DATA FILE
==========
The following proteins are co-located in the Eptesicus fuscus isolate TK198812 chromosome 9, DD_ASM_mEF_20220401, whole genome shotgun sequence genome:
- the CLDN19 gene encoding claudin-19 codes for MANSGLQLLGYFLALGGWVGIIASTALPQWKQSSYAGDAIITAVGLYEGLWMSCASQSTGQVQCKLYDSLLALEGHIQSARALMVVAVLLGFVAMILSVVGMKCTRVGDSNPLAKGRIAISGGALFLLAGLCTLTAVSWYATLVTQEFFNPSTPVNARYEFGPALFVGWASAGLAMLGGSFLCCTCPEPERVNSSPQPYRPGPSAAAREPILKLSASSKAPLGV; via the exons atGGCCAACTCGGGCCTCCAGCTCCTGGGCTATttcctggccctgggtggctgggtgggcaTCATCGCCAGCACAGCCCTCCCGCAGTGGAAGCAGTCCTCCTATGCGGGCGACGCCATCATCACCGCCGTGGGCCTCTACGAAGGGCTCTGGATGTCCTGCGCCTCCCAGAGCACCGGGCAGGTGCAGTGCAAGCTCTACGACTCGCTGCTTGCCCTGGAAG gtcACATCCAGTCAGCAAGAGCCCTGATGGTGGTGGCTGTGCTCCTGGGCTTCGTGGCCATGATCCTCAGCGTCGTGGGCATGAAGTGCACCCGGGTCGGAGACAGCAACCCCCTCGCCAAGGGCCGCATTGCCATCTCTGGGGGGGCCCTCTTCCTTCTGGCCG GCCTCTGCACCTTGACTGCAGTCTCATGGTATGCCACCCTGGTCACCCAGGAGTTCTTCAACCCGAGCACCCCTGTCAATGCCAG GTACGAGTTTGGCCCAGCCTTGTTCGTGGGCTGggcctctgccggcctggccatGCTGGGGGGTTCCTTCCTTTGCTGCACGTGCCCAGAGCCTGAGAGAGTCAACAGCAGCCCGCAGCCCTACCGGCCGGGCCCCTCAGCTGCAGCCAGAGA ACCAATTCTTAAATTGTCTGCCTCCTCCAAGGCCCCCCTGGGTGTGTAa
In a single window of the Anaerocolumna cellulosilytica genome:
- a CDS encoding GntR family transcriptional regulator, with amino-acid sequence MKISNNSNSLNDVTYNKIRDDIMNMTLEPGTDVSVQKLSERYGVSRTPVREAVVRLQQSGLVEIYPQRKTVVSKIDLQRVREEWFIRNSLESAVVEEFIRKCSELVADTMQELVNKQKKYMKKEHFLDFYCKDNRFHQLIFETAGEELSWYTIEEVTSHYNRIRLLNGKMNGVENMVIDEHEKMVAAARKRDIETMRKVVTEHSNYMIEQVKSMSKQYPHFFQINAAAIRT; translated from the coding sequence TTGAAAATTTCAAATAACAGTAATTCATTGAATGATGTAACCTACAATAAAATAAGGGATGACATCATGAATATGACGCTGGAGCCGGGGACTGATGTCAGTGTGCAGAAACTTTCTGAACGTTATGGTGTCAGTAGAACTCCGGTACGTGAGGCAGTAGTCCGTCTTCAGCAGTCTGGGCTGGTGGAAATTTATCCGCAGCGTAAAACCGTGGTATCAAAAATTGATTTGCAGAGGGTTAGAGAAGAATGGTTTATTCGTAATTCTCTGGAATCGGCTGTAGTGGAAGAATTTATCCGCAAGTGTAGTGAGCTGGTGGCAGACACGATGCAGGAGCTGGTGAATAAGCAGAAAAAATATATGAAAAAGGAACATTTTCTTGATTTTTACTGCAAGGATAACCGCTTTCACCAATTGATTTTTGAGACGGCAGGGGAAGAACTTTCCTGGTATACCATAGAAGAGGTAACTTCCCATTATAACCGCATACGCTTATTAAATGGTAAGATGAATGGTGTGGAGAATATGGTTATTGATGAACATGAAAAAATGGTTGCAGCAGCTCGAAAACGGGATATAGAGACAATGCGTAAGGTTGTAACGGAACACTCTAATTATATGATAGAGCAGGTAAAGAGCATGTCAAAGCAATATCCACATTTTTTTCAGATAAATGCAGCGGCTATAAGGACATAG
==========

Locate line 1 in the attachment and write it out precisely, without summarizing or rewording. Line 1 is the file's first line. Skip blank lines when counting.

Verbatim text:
The following proteins are co-located in the Eptesicus fuscus isolate TK198812 chromosome 9, DD_ASM_mEF_20220401, whole genome shotgun sequence genome: